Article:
Although the initial villa was built in the 1st Century AD, the complex underwent several renovations during its lifetime. Sometime around 150 AD, a bathing room with a Roman hypocaust (underfloor heating) system was added along with extra rooms. Soon after, the villa was apparently abandoned before being refurbished in approximately 290 AD.
The villa reached its largest extent during the 3rd Century, with its own temple, a family mausoleum, a granary, and larger bathing facilities. Beautiful mosaic floors decorated the interior, especially in the dining room. Many of these still survive today.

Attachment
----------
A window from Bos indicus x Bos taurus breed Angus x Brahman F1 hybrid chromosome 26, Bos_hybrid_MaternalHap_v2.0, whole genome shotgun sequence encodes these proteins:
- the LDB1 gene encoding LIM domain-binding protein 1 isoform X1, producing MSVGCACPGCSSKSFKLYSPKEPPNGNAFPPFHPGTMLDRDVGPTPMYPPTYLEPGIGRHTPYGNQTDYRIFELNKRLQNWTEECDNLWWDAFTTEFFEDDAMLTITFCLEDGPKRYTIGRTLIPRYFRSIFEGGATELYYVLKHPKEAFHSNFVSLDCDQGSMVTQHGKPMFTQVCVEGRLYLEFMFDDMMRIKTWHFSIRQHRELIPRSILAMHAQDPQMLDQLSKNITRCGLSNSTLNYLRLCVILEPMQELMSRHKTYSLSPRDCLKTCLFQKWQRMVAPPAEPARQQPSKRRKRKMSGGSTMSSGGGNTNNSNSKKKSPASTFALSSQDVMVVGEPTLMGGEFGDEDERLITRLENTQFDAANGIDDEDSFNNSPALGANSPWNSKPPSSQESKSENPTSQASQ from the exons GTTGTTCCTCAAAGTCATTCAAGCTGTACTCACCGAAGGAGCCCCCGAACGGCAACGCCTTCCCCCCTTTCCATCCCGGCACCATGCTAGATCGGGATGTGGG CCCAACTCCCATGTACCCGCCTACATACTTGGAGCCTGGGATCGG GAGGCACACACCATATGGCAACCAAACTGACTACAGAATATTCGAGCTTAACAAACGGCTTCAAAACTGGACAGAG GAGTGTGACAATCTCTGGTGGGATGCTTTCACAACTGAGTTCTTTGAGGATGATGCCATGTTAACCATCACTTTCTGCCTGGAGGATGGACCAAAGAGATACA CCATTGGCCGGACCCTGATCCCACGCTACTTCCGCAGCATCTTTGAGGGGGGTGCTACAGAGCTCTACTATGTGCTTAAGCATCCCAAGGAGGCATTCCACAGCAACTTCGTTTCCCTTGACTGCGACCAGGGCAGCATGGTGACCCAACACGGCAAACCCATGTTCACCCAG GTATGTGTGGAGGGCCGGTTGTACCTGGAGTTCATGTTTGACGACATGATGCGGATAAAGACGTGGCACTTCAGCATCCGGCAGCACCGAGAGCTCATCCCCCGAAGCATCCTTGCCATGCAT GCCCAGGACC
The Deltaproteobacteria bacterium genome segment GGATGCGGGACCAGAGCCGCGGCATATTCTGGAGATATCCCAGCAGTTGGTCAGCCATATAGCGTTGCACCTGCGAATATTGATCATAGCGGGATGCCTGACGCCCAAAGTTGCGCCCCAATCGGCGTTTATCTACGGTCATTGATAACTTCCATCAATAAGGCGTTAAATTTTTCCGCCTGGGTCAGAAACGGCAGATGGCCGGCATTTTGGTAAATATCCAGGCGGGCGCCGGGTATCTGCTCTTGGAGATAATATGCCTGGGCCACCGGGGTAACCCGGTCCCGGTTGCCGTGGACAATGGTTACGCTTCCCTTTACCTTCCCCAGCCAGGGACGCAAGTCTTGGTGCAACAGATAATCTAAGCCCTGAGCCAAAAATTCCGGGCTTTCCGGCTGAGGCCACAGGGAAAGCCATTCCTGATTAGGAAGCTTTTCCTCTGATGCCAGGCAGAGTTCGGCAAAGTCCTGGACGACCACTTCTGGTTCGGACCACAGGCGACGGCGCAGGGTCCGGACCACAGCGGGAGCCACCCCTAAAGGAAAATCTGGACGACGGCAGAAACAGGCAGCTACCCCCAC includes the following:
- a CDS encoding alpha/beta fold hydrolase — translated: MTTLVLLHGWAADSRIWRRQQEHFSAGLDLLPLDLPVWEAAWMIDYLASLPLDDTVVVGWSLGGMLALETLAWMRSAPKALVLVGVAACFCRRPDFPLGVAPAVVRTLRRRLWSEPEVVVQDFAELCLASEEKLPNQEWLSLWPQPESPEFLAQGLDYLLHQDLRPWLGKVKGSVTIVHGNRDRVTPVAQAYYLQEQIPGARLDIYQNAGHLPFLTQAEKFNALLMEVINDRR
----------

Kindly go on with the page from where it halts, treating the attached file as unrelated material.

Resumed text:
Lullingstone appears to have been razed by a fire in the 5th Century and was abandoned. Excavations took place from 1940, uncovering one of Britain's best-preserved Roman villas. The ruins are now protected by an enclosed building.